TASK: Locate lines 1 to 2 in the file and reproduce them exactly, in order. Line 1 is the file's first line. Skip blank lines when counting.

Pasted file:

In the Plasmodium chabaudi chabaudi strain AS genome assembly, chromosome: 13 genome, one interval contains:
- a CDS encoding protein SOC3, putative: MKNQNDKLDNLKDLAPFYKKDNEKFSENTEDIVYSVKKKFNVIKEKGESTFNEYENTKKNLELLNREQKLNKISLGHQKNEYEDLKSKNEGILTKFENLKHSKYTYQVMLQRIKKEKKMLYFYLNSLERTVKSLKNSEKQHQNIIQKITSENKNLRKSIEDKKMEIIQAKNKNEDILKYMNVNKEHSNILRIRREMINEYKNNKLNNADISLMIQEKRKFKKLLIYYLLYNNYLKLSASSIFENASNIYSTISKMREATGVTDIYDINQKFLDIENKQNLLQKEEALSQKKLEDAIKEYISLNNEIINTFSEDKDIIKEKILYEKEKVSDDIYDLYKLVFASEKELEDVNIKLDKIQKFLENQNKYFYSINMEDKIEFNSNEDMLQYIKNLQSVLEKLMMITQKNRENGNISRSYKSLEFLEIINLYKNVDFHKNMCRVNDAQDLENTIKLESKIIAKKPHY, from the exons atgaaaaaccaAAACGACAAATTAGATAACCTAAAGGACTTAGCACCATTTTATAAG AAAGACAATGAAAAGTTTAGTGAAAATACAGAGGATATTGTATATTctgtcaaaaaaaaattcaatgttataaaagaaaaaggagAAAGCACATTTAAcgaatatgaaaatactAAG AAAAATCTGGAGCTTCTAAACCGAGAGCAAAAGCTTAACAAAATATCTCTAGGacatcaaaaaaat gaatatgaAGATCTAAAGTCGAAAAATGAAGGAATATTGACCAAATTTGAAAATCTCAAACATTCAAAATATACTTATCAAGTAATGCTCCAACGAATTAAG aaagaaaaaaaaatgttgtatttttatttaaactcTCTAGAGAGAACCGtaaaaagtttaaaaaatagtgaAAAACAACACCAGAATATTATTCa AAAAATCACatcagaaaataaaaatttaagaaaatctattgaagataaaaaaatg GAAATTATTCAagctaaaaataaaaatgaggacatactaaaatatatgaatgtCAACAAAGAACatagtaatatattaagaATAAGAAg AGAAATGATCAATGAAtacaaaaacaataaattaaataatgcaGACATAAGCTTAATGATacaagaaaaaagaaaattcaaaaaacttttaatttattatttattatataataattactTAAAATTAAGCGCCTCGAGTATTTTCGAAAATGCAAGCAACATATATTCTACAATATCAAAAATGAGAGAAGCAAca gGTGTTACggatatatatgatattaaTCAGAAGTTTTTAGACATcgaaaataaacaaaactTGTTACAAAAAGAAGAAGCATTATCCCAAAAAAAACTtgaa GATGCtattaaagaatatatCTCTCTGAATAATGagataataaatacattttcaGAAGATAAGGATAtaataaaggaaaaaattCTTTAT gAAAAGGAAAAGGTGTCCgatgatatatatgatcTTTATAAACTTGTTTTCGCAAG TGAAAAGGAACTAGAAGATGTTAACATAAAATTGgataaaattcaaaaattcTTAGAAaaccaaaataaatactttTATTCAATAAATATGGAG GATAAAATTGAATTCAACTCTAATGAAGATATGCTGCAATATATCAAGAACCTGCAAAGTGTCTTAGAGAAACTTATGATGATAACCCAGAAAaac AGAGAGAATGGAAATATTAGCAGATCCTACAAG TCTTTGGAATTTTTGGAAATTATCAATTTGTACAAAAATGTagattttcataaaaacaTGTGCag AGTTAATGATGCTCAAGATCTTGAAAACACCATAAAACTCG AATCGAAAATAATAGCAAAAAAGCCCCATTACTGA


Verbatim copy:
In the Plasmodium chabaudi chabaudi strain AS genome assembly, chromosome: 13 genome, one interval contains:
- a CDS encoding protein SOC3, putative: MKNQNDKLDNLKDLAPFYKKDNEKFSENTEDIVYSVKKKFNVIKEKGESTFNEYENTKKNLELLNREQKLNKISLGHQKNEYEDLKSKNEGILTKFENLKHSKYTYQVMLQRIKKEKKMLYFYLNSLERTVKSLKNSEKQHQNIIQKITSENKNLRKSIEDKKMEIIQAKNKNEDILKYMNVNKEHSNILRIRREMINEYKNNKLNNADISLMIQEKRKFKKLLIYYLLYNNYLKLSASSIFENASNIYSTISKMREATGVTDIYDINQKFLDIENKQNLLQKEEALSQKKLEDAIKEYISLNNEIINTFSEDKDIIKEKILYEKEKVSDDIYDLYKLVFASEKELEDVNIKLDKIQKFLENQNKYFYSINMEDKIEFNSNEDMLQYIKNLQSVLEKLMMITQKNRENGNISRSYKSLEFLEIINLYKNVDFHKNMCRVNDAQDLENTIKLESKIIAKKPHY, from the exons atgaaaaaccaAAACGACAAATTAGATAACCTAAAGGACTTAGCACCATTTTATAAG AAAGACAATGAAAAGTTTAGTGAAAATACAGAGGATATTGTATATTctgtcaaaaaaaaattcaatgttataaaagaaaaaggagAAAGCACATTTAAcgaatatgaaaatactAAG AAAAATCTGGAGCTTCTAAACCGAGAGCAAAAGCTTAACAAAATATCTCTAGGacatcaaaaaaat gaatatgaAGATCTAAAGTCGAAAAATGAAGGAATATTGACCAAATTTGAAAATCTCAAACATTCAAAATATACTTATCAAGTAATGCTCCAACGAATTAAG aaagaaaaaaaaatgttgtatttttatttaaactcTCTAGAGAGAACCGtaaaaagtttaaaaaatagtgaAAAACAACACCAGAATATTATTCa AAAAATCACatcagaaaataaaaatttaagaaaatctattgaagataaaaaaatg GAAATTATTCAagctaaaaataaaaatgaggacatactaaaatatatgaatgtCAACAAAGAACatagtaatatattaagaATAAGAAg AGAAATGATCAATGAAtacaaaaacaataaattaaataatgcaGACATAAGCTTAATGATacaagaaaaaagaaaattcaaaaaacttttaatttattatttattatataataattactTAAAATTAAGCGCCTCGAGTATTTTCGAAAATGCAAGCAACATATATTCTACAATATCAAAAATGAGAGAAGCAAca gGTGTTACggatatatatgatattaaTCAGAAGTTTTTAGACATcgaaaataaacaaaactTGTTACAAAAAGAAGAAGCATTATCCCAAAAAAAACTtgaa GATGCtattaaagaatatatCTCTCTGAATAATGagataataaatacattttcaGAAGATAAGGATAtaataaaggaaaaaattCTTTAT gAAAAGGAAAAGGTGTCCgatgatatatatgatcTTTATAAACTTGTTTTCGCAAG TGAAAAGGAACTAGAAGATGTTAACATAAAATTGgataaaattcaaaaattcTTAGAAaaccaaaataaatactttTATTCAATAAATATGGAG GATAAAATTGAATTCAACTCTAATGAAGATATGCTGCAATATATCAAGAACCTGCAAAGTGTCTTAGAGAAACTTATGATGATAACCCAGAAAaac AGAGAGAATGGAAATATTAGCAGATCCTACAAG TCTTTGGAATTTTTGGAAATTATCAATTTGTACAAAAATGTagattttcataaaaacaTGTGCag AGTTAATGATGCTCAAGATCTTGAAAACACCATAAAACTCG AATCGAAAATAATAGCAAAAAAGCCCCATTACTGA